Translated by Cardinal Newman.
Introduction (7 pages / Jump directly to the treatise against the arians)
"This Apology," says Montfaucon, "is the most authentic source of the history of the Church in the first half of the fourth century. Athanasius is far superior to any other historians of the period, both from his bearing for the most part a personal testimony to the facts he relates, and from his great accuracy and use of actual documents. On the other hand, Rufinus, Socrates, Sozomen, Theodoret, must not be used without extreme caution, unless they adduce documents, which is seldom the case." The 'Apology' is a personal defence by Athanasius against the charges laid against him by the Eusebian party, and does not directly concern matters of doctrine. After the Council of Nicaea, the Eusebian policy had been to oust the principal opponents from their sees on personal grounds, so as to pave the way for the abrogation of the Nicene formula. The attack upon Athanasius began in 331, but without success. It was renewed at Caesarea and Tyre in 334-335, and resulted in the exile of Athanasius to Treveri, 336. His return in 337 was followed by a Synod at Antioch which 'deposed' him (close of 338), and by his expulsion in favour of Gregory (339). Then follow the intervention of Julius (339-340), and the Council of Sardica (343), which resulted in the eventual return of Athanasius in the autumn of 346. (The details are given more fully in the Prolegomena, ch. ii. S:S:4-6). After this latter date, and before the relapse of Valens and Ursacius which followed upon the death of Constans, Athanasius drew up a collection of documents in proof of his innocence, connecting them together by an explanatory narrative. (1) The charges against him related to events alleged to have occurred before the year 332 (extortion of money, subvention of the rebel Philumenus, the chalice of Ischyras, murder and mutilation of the bishop Arsenius): the principal evidence as to their falsehood was comprised in the proceedings of the Councils of Tyre and Jerusalem, and of the commission of enquiry sent by the assembled bishops to the Mareotis. (2) The judicial investigations which proved the innocence of Athanasius took place first at Rome under Julius, secondly at Sardica under Hosius; and were followed by the recognition of his innocence on the part of the Emperor Constantius, of bishops in various parts of the world, and lastly of some of his chief accusers.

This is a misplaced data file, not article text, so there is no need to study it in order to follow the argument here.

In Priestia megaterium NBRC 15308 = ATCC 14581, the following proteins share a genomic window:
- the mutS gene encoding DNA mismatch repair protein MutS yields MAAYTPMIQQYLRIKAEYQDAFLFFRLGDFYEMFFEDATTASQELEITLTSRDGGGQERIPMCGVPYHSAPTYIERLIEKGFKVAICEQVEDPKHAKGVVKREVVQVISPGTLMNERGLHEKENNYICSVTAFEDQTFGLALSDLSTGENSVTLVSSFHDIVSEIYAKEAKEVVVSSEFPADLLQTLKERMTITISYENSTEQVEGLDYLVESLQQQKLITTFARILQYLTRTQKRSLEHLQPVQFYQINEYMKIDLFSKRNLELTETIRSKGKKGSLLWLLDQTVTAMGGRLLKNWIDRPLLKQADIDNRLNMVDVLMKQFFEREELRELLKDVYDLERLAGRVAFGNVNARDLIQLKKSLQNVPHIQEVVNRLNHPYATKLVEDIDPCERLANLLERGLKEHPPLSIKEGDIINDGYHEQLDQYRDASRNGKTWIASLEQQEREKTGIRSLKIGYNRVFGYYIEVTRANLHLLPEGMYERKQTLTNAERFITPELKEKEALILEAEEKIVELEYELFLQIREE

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Reference address : http://www.elpenor.org/athanasius/defence-against-arians.asp